Graeme Kemp and Alan Woodward (Letters, May SR) raise a number of interesting questions about the nature of workers' democracy.
Graeme Kemp cites China and Russia as examples of supposedly socialist revolutions that 'went wrong'. However, there are fundamental differences between the two. The Russian Revolution of February 1917 was achieved by masses of ordinary working people who created organs of democratic self government - soviets, or 'workers' councils'. The soviets were not initially perceived to be in conflict with the official state, but simply as a way of running society in a time of crisis. Lenin and Trotsky, however, were convinced that these were far more democratic than anything Russia had seen before.
It soon became clear that the ruling class did not want to relinquish control, that the power of the soviets could not coexist with that of the bourgeois state. The Bolsheviks won the argument - the revolution had to move forward. This meant the seizure of power by the soviets in the October Revolution.
It is misleading for Graeme Kemp to use the phrase 'the successful revolutionary party'. Any truly socialist party would not want to create a successful revolution itself - that is the task for millions of ordinary people. Our job is to fight alongside them, and win them over to the most effective strategy - the party must successfully persuade the class to seize power, but the emancipation of the working class must be an act of the working class.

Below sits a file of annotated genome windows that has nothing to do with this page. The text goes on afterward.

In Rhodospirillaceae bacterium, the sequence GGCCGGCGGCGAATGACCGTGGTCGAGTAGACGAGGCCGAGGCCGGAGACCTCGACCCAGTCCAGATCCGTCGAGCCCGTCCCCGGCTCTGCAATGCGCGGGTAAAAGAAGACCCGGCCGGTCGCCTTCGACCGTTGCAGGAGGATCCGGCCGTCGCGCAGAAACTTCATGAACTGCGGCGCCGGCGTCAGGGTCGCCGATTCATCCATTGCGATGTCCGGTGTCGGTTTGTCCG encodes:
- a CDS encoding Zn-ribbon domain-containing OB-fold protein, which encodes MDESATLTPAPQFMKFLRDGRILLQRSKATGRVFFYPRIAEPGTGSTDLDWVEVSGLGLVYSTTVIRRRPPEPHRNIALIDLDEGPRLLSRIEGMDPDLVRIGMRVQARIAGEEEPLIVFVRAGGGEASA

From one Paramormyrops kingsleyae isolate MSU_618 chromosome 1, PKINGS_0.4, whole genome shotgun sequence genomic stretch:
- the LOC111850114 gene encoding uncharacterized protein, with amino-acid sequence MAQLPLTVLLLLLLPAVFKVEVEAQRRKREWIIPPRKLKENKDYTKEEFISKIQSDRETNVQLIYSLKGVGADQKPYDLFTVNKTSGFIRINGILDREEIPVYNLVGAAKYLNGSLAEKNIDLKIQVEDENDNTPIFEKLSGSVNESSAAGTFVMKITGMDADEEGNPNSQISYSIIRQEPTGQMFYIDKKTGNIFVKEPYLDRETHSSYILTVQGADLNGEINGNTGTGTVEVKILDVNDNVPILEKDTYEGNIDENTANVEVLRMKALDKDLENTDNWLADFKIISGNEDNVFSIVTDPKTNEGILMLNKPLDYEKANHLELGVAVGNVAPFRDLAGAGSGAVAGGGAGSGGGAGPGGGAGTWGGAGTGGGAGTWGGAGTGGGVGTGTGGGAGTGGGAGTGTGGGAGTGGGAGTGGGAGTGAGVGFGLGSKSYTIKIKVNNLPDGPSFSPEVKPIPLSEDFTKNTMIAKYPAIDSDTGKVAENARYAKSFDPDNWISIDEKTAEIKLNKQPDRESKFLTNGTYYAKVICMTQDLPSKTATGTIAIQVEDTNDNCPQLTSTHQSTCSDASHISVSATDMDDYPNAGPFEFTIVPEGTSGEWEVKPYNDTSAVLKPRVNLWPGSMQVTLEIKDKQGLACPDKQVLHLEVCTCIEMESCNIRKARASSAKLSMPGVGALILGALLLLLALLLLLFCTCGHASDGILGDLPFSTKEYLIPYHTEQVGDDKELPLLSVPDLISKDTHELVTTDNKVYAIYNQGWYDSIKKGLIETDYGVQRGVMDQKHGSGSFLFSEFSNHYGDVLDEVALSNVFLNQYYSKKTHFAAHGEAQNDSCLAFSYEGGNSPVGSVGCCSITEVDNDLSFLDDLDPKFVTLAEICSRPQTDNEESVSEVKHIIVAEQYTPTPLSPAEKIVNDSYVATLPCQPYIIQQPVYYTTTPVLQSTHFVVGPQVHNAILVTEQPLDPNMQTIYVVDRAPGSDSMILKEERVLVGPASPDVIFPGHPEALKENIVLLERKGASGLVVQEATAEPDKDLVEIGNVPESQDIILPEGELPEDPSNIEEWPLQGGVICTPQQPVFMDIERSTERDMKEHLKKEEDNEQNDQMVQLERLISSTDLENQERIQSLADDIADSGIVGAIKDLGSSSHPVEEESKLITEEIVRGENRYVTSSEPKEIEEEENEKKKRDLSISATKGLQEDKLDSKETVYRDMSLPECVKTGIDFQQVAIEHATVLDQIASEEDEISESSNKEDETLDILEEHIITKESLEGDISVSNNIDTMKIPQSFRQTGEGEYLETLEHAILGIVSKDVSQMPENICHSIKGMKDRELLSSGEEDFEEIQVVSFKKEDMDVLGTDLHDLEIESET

Of course, once workers' councils come to power in one country, the matter is not finished. There can be no such thing as 'socialism in one country' - the revolution must be spread internationally.
Graeme Kemp's other example, China, shows what can happen if a so-called revolutionary party detaches itself from the working class. Here, Mao's was a conquering army. He actively discouraged independent strikes and peasant uprisings. As the Communists took over cities, they had to put up posters telling residents they had nothing to fear.
Alan Woodward comments that there have been a number of countries where workers' councils have been formed without strong revolutionary parties. True though this is, I think it was a weakness, not a strength. If Portugal in 1974, or Argentina today, had a revolutionary party which saw the workers' councils as an embryonic workers state, which realised the need to smash the old ruling class before it smashed them, then perhaps there would have been a greater chance of success.
While Russia, Portugal and Argentina had the potential for success, Mao's model of revolution was doomed to state capitalism from the start. The task for socialists today is to fight alongside the working class against each injustice, from low pay to the war. But we must also aim to unite together those who want to fight on all these issues. Next time workers' councils emerge, we must be a force capable of arguing for revolution. This is the tradition of socialism from below.